Chapter 33
AC Circuits:
In this chapter we briefly study the behavior of resistors, capacitors and inductors in series with an ac source. First, each of these elements alone with an ac source will be studied and then a combination of them in series with an ac source will be considered.
A Resistor and an AC Source:

This figure shows an instant at which the top of the source is positive and the bottom is negative. 
Example 1: In the above figure, suppose V = 17.0sin(377t) and R = 34.0Ω. Find the maximum and rms currents.
Solution: From the equation of the source, it is clear that V_{max} = 17.0volts , and w = 377 rd/s.
I_{max} = V_{max} /R ; I_{max} = 0.500Amps ; I_{rms} = 0.707I_{max} ; I_{rms} = 0.354 Amps.
A Capacitor and an AC Source:
When a capacitor is connected to an ac source, in half a cycle it faces
charging and in the next halfcycle faces discharging. This develops a
certain resistance in the circuit that is called "capacitive reactance, X_{c}."
Capacitive reactance depends on two factors. One is the capacity
C itself.
The greater the capacity C, the less reactive the capacitor is toward being
charged or discharged. The other factor is the angular frequency
w of the source that alternates charging and
discharging. The less the frequency of the source, the more time the
capacitor has in each cycle to charge or discharge and therefore develops
more resistance. The formula for capacitive reactance,
X_{c} and a circuit
diagram for a capacitor connected to an ac source are shown on the right.
The unit of X_{C} in SI is
Ω .
The formulas for the current through the circuit or the
capacitor is also shown on the right. Note that contrary to a resistor,
the current through a
capacitor is not in phase with voltage across
it.

This figure shows an instant at which the top of the source is positive and the bottom is negative.

In the voltage and current graphs, note that when the voltage across the capacitor is zero, the magnitude of the current is maximum as is expected and vice versa. That is why there is a phase difference of 90° between the two.
Example 2: In the above figure, suppose V = 8.50sin(314t) and C = 63.7μF. Find the maximum and rms currents.
Solution: From the equation of the source, it is clear that V_{max} = 8.50volts , and w = 314 rd/s.
X_{C} = 1 / (Cω) ; X_{C} = 1 / [(63.7x10^{6}F)(314rd/s)] = 50.0 Ω
I_{max} = V_{max} / X_{C} ; I_{max} = 0.170Amps ; I_{rms} = 0.707I_{max} ; I_{rms} = 0.120 Amps.
An Inductor and an AC Source:
When an inductor is connected to an ac source,
the inductor resists the changes in current due to Lenz's law and develops a
certain resistance in the circuit that is called "inductive reactance, X_{L}."
Inductive reactance depends on two factors. One is the inductance
L itself. The greater the
inductance L, the greater resistance it shows toward the changes in current. The other factor is the angular frequency
w of the source. The greater the frequency of the source, the
stronger it reacts and greater resistance it shows. The formula for
inductive reactance and a circuit
diagram for an inductor connected to an ac source are shown on the right.
The unit of X_{L} in SI is
Ω.
The formula for current through the circuit or the
inductor is also shown on the right. Note that
contrary to a resistor, the current through an
inductor is not in phase with the voltage applied across
it.

This figure shows an instant at which the top of the source is positive and the bottom is negative.

From the graphs it can be seen that the maximum change in the current occurs when it is passing through zero. It is at that instant that the developed opposite voltage reacts strongly and reaches its maximum. That is why there is a phase difference of 90° between the two.
Example 3: In the above figure, suppose V = 36sin(720t) and L = 250mH. Find the maximum and rms currents.
Solution: From the equation of the source, it is clear that V_{max} = 36 volts , and w = 720 rd/s.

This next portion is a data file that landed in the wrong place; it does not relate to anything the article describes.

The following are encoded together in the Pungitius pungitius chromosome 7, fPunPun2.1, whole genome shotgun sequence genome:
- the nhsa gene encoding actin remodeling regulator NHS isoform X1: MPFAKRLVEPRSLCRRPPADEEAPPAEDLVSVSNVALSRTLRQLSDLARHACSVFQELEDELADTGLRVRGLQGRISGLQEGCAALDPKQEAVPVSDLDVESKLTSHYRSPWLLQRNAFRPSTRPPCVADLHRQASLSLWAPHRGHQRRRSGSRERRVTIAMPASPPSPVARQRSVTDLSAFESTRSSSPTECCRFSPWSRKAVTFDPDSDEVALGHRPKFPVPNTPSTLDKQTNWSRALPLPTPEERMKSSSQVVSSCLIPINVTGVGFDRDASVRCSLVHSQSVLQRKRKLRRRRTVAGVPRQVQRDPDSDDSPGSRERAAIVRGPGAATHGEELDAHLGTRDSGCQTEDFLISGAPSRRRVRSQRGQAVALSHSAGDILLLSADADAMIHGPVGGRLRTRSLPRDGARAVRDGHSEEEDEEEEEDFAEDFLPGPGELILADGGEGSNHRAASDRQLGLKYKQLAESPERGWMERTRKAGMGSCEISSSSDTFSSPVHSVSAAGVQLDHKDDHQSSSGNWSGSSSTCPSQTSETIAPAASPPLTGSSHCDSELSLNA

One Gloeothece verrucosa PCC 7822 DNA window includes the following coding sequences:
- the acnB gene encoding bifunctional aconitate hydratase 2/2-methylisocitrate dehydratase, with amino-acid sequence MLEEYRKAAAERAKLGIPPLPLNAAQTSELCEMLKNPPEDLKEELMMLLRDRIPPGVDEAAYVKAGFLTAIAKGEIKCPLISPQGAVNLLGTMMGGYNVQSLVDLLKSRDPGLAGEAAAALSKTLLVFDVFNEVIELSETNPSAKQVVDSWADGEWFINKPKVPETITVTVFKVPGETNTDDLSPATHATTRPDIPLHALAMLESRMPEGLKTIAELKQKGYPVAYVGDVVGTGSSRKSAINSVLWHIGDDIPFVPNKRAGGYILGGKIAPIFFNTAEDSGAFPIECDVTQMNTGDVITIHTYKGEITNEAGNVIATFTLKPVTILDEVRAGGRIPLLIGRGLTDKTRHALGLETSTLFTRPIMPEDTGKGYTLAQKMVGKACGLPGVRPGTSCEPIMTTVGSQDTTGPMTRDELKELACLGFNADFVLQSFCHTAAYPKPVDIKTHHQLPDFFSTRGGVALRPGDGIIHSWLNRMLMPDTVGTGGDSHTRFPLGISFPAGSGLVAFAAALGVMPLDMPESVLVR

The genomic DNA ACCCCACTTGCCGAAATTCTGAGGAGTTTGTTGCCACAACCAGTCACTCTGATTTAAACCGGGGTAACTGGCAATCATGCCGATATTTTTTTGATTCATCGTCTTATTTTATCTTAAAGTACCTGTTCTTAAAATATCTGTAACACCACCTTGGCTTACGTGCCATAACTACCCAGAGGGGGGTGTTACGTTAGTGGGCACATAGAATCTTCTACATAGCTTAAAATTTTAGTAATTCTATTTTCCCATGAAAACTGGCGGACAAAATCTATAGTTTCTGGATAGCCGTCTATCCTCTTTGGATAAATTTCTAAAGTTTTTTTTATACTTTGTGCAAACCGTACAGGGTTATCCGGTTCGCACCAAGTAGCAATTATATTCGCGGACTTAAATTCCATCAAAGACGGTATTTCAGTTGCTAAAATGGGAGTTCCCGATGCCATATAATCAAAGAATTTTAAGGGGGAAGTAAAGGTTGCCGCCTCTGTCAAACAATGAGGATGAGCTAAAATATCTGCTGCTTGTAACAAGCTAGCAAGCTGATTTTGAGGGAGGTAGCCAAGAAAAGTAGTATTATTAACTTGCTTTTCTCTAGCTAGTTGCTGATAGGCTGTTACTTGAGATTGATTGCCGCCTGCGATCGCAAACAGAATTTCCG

X_{L} = Lω ; X_{L} = (0.25H)(720 rd/s) = 180 Ω
I_{max} = V_{max} / X_{L} ; I_{max} = 0.20Amps ; I_{rms} = 0.707I_{max} ; I_{rms} = 0.14 Amps.
The General Case:The RCL Series Circuit:
The general case is when an ac source is in series with a resistor, a capacitor, and an inductor. The sequence is not important. In this case, it can be shown mathematically that the overall resistance called the "impedance, Z" of the circuit is given by the formula shown on the right. Again, Z has units of Ω. The amount that the current may lead or lag the voltage depends on the capacity C, inductance L, and resistance R of the elements. Mathematical solution provides an angle φ that measures the amount of lead or lag between the current and voltage in the circuit. A positive φ indicates that the voltage is leading the current by φ. The formula for φ is also given on the right. The max and rms currents may be found from I_{max} = V_{max} / Z and I_{rms} = V_{rms} / Z This figure shows an instant at which the top of the source is positive and the bottom is negative. Note: φ is pronounced " phi." 
Example 4: In the above figure, let L = 25.0mH , C = 125μF , R = 28.3Ω , and V = 18.0sin(400.t). Find the I_{rms} and the phase angle φ.
Solution: From the equation of the source, it is clear that V_{max} = 18.0 volts , and w = 400. rd/s.
X_{L} = Lω ; X_{L} = (0.025H)(400 rd/s) = 10.0 Ω
X_{C} = 1/Cω ; X_{C} = 1/[(125x10^{6})(400)] = 20.0Ω
Z = [ R^{2} + (X_{L}  X_{C})^{2} ]^{1/2} = [ 28.3^{2} + (10  20)^{2} ]^{1/2} = 30.0Ω
I_{max} = V_{max} / Z ; I_{max} = 0.600Amps ; I_{rms} = 0.707I_{max} ; I_{rms} = 0.424 Amps.
φ = tan^{1} [ ( X_{L}  X_{C } ) / R ] = tan^{1}[0.353] = 19.4º.
LC Resonance Circuits:
If R = 0 in a LCR circuit, the circuit forms the socalled " LC circuit. " LC circuits are used as electric oscillators. Each LCcircuit has a natural frequency that depends on the values of capacity C and inductance L. The following figure shows a LC circuit in which the capacitor has an initial charge Q_{o} on it. As soon as key K is turned on and the circuit is closed, charge Q_{o} tends to flow into the inductor creating a varying current in it. The inductor reacts strongly toward the change in the current, and returns the current back to the capacitor. The capacitor getting charged again returns the current toward the inductor and the process keeps repeating. If there is no ohmic resistance to dissipate energy, theoretically this should continue for ever and the result is an electric oscillator. This is similar to a massspring system (with no friction) put into oscillation. It oscillates for a long time.
Example 5: In the above figure, suppose C = 250nF and initially charged, and L = 4.0μH . Find (a) the natural angular frequency w , (b) the natural frequency f, and (c) the period T of the oscillations.
Solution: (a) w = 1 / SQRT( LC ) = 1 / [(250x109F)(4.0x106H)] = 1.0x10^{6} rd/s
(b) w = 2π f ; f = w/2π ; f = 1.0x10^{6} / 2π = 160,000 Hz or 160 kHz